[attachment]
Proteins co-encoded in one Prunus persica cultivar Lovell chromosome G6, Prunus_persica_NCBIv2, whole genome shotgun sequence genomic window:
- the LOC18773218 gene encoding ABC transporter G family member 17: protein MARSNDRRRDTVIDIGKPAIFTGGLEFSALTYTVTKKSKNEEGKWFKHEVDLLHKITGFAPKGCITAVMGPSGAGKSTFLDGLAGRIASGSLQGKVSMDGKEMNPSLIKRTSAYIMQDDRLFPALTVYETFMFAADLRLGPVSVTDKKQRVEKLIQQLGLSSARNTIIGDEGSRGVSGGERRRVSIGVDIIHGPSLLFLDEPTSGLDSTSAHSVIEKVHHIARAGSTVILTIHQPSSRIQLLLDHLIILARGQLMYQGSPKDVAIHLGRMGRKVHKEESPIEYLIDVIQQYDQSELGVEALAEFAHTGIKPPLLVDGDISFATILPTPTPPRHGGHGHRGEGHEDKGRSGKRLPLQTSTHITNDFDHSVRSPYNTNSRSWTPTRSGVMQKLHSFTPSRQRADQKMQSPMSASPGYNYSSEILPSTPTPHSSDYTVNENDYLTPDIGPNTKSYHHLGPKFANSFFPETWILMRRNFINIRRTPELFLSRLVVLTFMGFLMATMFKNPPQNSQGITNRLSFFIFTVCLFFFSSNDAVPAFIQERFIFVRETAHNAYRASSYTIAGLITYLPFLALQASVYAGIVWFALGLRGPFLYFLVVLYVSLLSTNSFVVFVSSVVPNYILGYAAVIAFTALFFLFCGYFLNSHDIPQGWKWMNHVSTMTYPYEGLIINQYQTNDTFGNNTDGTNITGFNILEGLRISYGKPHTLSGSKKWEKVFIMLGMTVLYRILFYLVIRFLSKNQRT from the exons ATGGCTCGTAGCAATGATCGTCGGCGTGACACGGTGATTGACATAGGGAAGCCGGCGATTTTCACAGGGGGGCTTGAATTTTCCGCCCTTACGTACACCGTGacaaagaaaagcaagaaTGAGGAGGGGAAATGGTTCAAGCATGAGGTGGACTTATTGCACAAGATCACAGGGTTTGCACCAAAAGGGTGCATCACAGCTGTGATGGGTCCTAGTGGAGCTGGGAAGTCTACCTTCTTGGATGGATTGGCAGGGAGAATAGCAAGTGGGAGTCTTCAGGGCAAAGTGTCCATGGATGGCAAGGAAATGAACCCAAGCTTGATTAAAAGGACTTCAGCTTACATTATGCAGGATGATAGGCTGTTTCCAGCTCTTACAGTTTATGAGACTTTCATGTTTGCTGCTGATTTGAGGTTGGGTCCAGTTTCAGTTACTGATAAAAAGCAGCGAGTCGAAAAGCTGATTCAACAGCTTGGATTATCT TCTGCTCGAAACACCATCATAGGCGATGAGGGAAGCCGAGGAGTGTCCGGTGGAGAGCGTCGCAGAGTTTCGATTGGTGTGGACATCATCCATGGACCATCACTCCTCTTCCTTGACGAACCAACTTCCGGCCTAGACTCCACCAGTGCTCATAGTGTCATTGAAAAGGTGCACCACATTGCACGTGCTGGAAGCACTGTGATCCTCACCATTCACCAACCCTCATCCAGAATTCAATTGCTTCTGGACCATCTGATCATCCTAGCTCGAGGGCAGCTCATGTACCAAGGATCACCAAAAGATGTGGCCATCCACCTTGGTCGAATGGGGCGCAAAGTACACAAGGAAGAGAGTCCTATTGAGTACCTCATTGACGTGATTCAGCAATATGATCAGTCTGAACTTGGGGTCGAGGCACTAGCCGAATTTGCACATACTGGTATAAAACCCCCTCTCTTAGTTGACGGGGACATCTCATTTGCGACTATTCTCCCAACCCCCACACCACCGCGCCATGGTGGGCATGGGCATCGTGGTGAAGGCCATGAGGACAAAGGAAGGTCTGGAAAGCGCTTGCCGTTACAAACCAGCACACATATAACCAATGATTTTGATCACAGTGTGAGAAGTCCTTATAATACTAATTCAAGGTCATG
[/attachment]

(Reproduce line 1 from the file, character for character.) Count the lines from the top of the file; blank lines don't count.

Proteins co-encoded in one Prunus persica cultivar Lovell chromosome G6, Prunus_persica_NCBIv2, whole genome shotgun sequence genomic window: